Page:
The negotiations between the government of the Philippines and the National Democratic Front/New Peoples' Army/Communist Party of the Philippines is in an impasse. Indigenous peoples' issues should, likewise, occupy a significant space in these talks. The breakdown of ongoing peace negotiations, e.g. between Maoists and the Nepali government (recently dissolved), the Indonesian government and the Free Aceh Movement (GAM), among others, bodes ill for the future. Third-party mediators may play crucial roles in these cases. Indigenous methods of resolving conflicts which integrate the important role of Indigenous women have also been tested in many conflict situations. The mobilization of Indigenous women and the provision of the wherewithal for them to be closely involved in peace-building are very important.

It is important to remember that peace-building cannot be sustainable if the root causes of the conflicts are not dealt with comprehensively. In Indigenous territories these range from discrimination, social exclusion, violation of the most basic rights and fundamental freedoms, to extreme poverty because they do not have control over the use of their lands and resources. While it is not feasible to think that these can be addressed on a short-term basis, the laying-down of the necessary foundations for these to happen can already take place. The preoccupation of governments to pressure armed groups to surrender and lay down their arms does not work. Earnest efforts to address the causes of the conflicts are crucial for the creation of new communities of peace and mutual respect and co-existence.


Duncan, Christopher ed., Civilizing the Margins: Southeast Asian Government Policies for the Development of Minorities, Cornell UP, Ithaka NY, 2004.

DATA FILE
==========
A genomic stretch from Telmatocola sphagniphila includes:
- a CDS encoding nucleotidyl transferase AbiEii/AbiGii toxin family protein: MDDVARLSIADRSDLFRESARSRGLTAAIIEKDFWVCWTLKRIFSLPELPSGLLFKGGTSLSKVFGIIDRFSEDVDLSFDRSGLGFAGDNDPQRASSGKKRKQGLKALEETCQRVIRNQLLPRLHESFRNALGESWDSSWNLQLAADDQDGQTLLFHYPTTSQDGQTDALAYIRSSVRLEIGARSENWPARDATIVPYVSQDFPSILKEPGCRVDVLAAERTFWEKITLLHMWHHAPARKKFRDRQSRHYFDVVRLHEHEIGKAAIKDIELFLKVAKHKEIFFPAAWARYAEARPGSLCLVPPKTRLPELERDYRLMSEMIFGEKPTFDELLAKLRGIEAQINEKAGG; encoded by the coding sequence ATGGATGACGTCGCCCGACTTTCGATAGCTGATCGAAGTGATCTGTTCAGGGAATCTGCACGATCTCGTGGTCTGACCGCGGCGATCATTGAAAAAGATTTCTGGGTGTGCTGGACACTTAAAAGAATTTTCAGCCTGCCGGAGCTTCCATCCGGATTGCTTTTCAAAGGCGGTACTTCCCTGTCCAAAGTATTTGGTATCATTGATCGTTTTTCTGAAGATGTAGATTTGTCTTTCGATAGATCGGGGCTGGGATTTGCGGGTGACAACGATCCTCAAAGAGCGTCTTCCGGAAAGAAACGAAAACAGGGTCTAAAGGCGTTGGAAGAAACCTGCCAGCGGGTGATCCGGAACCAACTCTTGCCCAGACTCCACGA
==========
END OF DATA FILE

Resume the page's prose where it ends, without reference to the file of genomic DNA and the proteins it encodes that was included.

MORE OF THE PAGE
Roy, Chandra K., Victoria Tauli Corpuz and Amanda Romero-Medina eds, Beyond the Silencing of the Guns, Tebtebba Foundation, Valley Printing Specialist, Baguio City, The Philippines, 2004.

Tauli Corpuz, Victoria and Joji Carino eds, Reclaiming Balance: Indigenous Peoples, Conflict Resolution and Sustainable Development, Tebtebba Foundation, Cacho Hermanos, The Philippines, 2004.

Tauli Corpuz, Victoria and Erlyn Ruth Alcantara, Engaging the Special Rapporteur on the Situation of Human Rights and Fundamental Freedoms of Indigenous People, Tebtebba Foundation, Valley Printing Specialists, Baguio City, The Philippines, 2004.

Victoria Tauli Corpuz is an indigenous activist from the Philippines who is actively involved with the Indigenous peoples' movement in national and international levels. She is the present chairperson of the United Nations Permanent Forum on Indigenous Issues, a subsidiary body of the United Nations Economic and Social Council dealing with issues of Indigenous peoples.
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Author:Corpuz, Victoria Tauli
Publication:The Ecumenical Review
Geographic Code:90ASI
Date:Apr 1, 2005